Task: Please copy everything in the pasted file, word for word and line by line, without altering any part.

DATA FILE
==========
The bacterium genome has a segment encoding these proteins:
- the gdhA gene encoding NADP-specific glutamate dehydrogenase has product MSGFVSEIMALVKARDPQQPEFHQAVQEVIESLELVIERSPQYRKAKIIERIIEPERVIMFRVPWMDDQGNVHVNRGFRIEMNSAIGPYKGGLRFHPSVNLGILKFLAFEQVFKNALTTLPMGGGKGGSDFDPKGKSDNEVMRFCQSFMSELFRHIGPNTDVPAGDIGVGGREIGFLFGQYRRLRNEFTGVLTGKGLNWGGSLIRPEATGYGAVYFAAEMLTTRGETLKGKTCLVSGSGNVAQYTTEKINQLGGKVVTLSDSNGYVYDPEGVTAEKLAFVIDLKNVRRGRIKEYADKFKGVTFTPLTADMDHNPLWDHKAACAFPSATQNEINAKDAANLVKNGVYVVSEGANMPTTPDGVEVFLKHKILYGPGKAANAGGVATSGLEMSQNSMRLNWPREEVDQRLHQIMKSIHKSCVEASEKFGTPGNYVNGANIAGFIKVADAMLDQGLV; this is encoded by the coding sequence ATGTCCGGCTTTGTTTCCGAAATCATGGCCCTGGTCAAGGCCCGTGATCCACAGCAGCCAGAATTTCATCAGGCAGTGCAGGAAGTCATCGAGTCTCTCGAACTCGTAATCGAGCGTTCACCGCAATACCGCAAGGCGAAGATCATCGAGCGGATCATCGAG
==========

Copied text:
The bacterium genome has a segment encoding these proteins:
- the gdhA gene encoding NADP-specific glutamate dehydrogenase has product MSGFVSEIMALVKARDPQQPEFHQAVQEVIESLELVIERSPQYRKAKIIERIIEPERVIMFRVPWMDDQGNVHVNRGFRIEMNSAIGPYKGGLRFHPSVNLGILKFLAFEQVFKNALTTLPMGGGKGGSDFDPKGKSDNEVMRFCQSFMSELFRHIGPNTDVPAGDIGVGGREIGFLFGQYRRLRNEFTGVLTGKGLNWGGSLIRPEATGYGAVYFAAEMLTTRGETLKGKTCLVSGSGNVAQYTTEKINQLGGKVVTLSDSNGYVYDPEGVTAEKLAFVIDLKNVRRGRIKEYADKFKGVTFTPLTADMDHNPLWDHKAACAFPSATQNEINAKDAANLVKNGVYVVSEGANMPTTPDGVEVFLKHKILYGPGKAANAGGVATSGLEMSQNSMRLNWPREEVDQRLHQIMKSIHKSCVEASEKFGTPGNYVNGANIAGFIKVADAMLDQGLV; this is encoded by the coding sequence ATGTCCGGCTTTGTTTCCGAAATCATGGCCCTGGTCAAGGCCCGTGATCCACAGCAGCCAGAATTTCATCAGGCAGTGCAGGAAGTCATCGAGTCTCTCGAACTCGTAATCGAGCGTTCACCGCAATACCGCAAGGCGAAGATCATCGAGCGGATCATCGAG